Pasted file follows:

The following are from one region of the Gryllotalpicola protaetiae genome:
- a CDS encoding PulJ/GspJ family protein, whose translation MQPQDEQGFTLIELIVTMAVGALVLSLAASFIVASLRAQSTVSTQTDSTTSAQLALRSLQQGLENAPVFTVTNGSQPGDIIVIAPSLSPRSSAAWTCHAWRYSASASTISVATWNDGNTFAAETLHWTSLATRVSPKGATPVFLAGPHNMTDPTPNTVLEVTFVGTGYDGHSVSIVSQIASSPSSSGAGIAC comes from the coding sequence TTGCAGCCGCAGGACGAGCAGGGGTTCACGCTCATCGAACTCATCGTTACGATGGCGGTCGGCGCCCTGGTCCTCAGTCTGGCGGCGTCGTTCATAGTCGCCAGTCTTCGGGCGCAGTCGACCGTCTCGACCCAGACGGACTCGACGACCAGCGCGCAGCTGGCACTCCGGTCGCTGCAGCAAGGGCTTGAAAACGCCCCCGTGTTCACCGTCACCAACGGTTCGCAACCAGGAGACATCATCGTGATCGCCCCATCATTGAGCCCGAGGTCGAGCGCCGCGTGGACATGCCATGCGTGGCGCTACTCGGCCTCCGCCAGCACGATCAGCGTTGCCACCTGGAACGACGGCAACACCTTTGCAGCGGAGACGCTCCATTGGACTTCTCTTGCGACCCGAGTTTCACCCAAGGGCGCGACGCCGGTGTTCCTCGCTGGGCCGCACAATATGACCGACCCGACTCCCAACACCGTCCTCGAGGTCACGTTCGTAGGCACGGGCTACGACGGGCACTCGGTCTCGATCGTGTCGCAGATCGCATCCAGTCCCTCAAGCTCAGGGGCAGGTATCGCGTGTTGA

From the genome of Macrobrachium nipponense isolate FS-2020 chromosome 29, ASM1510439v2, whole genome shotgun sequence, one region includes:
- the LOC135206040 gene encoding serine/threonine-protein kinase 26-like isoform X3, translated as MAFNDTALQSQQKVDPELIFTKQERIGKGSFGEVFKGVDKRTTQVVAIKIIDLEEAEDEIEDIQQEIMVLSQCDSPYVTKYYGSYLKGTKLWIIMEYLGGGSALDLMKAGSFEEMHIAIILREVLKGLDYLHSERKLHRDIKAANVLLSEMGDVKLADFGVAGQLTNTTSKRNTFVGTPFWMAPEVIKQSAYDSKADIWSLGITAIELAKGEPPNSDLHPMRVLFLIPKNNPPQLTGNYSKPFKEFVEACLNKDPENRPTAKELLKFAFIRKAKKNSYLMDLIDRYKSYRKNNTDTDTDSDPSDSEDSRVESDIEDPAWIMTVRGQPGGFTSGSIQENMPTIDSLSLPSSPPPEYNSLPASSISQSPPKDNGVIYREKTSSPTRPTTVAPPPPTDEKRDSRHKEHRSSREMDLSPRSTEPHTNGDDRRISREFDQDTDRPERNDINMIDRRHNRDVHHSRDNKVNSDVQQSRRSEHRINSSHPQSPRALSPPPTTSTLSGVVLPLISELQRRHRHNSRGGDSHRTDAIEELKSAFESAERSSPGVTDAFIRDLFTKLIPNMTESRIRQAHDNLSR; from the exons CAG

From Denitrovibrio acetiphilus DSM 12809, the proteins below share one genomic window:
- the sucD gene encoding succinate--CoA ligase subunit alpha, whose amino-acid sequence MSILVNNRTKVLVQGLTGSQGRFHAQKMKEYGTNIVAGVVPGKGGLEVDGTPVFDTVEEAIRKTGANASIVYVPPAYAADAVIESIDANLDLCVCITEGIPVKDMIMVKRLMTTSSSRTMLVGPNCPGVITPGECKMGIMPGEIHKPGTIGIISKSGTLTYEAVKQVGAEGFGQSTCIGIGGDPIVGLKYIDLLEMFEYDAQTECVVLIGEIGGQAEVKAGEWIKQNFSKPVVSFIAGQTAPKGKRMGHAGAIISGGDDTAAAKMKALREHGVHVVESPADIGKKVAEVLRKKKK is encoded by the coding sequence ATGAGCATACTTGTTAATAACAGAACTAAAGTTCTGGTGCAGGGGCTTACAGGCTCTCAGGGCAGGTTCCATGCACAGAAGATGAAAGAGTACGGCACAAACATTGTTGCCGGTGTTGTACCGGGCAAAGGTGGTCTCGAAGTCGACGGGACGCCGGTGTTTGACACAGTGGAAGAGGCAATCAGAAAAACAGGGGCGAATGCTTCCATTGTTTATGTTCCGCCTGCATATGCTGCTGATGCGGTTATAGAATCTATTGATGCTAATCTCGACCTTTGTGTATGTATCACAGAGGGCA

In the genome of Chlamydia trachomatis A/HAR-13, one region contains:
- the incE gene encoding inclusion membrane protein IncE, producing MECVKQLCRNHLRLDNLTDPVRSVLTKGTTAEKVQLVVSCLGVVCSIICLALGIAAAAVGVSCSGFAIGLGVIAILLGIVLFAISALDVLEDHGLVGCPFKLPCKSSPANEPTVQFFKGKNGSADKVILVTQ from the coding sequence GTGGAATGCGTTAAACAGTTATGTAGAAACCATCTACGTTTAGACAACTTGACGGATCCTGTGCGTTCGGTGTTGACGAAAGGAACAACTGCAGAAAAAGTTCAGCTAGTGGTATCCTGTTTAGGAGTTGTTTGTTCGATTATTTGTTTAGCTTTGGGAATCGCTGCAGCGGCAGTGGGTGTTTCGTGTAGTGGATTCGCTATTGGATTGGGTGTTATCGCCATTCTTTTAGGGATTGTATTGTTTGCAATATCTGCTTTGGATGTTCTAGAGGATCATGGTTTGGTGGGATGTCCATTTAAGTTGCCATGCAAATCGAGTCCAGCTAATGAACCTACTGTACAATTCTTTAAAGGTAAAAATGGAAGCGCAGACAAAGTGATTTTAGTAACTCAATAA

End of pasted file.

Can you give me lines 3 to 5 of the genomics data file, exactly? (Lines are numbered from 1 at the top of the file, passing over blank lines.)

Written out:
From the genome of Macrobrachium nipponense isolate FS-2020 chromosome 29, ASM1510439v2, whole genome shotgun sequence, one region includes:
- the LOC135206040 gene encoding serine/threonine-protein kinase 26-like isoform X3, translated as MAFNDTALQSQQKVDPELIFTKQERIGKGSFGEVFKGVDKRTTQVVAIKIIDLEEAEDEIEDIQQEIMVLSQCDSPYVTKYYGSYLKGTKLWIIMEYLGGGSALDLMKAGSFEEMHIAIILREVLKGLDYLHSERKLHRDIKAANVLLSEMGDVKLADFGVAGQLTNTTSKRNTFVGTPFWMAPEVIKQSAYDSKADIWSLGITAIELAKGEPPNSDLHPMRVLFLIPKNNPPQLTGNYSKPFKEFVEACLNKDPENRPTAKELLKFAFIRKAKKNSYLMDLIDRYKSYRKNNTDTDTDSDPSDSEDSRVESDIEDPAWIMTVRGQPGGFTSGSIQENMPTIDSLSLPSSPPPEYNSLPASSISQSPPKDNGVIYREKTSSPTRPTTVAPPPPTDEKRDSRHKEHRSSREMDLSPRSTEPHTNGDDRRISREFDQDTDRPERNDINMIDRRHNRDVHHSRDNKVNSDVQQSRRSEHRINSSHPQSPRALSPPPTTSTLSGVVLPLISELQRRHRHNSRGGDSHRTDAIEELKSAFESAERSSPGVTDAFIRDLFTKLIPNMTESRIRQAHDNLSR; from the exons CAG

From Denitrovibrio acetiphilus DSM 12809, the proteins below share one genomic window: